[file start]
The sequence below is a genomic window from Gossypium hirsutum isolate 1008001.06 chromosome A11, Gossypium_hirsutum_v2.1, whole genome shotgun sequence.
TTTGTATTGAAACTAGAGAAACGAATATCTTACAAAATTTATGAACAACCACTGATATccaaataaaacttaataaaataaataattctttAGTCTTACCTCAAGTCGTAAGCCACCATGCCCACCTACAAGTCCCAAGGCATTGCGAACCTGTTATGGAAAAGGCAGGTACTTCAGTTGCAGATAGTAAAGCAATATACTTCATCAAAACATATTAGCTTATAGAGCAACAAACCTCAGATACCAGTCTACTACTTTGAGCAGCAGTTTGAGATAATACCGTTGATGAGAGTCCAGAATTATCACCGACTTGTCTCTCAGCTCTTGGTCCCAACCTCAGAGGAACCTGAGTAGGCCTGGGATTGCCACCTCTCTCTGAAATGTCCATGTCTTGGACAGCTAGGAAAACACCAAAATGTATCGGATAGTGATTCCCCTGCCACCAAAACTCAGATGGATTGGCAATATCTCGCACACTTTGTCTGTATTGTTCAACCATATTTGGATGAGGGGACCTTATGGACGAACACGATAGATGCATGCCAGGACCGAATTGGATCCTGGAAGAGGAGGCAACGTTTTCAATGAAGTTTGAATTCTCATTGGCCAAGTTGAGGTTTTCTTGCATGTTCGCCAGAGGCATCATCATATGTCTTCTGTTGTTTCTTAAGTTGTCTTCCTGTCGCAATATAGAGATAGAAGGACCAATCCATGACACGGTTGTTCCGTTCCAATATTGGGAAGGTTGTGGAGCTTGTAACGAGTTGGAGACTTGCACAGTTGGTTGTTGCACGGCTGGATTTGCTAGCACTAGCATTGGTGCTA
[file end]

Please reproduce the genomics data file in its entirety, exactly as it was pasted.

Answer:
The sequence below is a genomic window from Gossypium hirsutum isolate 1008001.06 chromosome A11, Gossypium_hirsutum_v2.1, whole genome shotgun sequence.
TTTGTATTGAAACTAGAGAAACGAATATCTTACAAAATTTATGAACAACCACTGATATccaaataaaacttaataaaataaataattctttAGTCTTACCTCAAGTCGTAAGCCACCATGCCCACCTACAAGTCCCAAGGCATTGCGAACCTGTTATGGAAAAGGCAGGTACTTCAGTTGCAGATAGTAAAGCAATATACTTCATCAAAACATATTAGCTTATAGAGCAACAAACCTCAGATACCAGTCTACTACTTTGAGCAGCAGTTTGAGATAATACCGTTGATGAGAGTCCAGAATTATCACCGACTTGTCTCTCAGCTCTTGGTCCCAACCTCAGAGGAACCTGAGTAGGCCTGGGATTGCCACCTCTCTCTGAAATGTCCATGTCTTGGACAGCTAGGAAAACACCAAAATGTATCGGATAGTGATTCCCCTGCCACCAAAACTCAGATGGATTGGCAATATCTCGCACACTTTGTCTGTATTGTTCAACCATATTTGGATGAGGGGACCTTATGGACGAACACGATAGATGCATGCCAGGACCGAATTGGATCCTGGAAGAGGAGGCAACGTTTTCAATGAAGTTTGAATTCTCATTGGCCAAGTTGAGGTTTTCTTGCATGTTCGCCAGAGGCATCATCATATGTCTTCTGTTGTTTCTTAAGTTGTCTTCCTGTCGCAATATAGAGATAGAAGGACCAATCCATGACACGGTTGTTCCGTTCCAATATTGGGAAGGTTGTGGAGCTTGTAACGAGTTGGAGACTTGCACAGTTGGTTGTTGCACGGCTGGATTTGCTAGCACTAGCATTGGTGCTA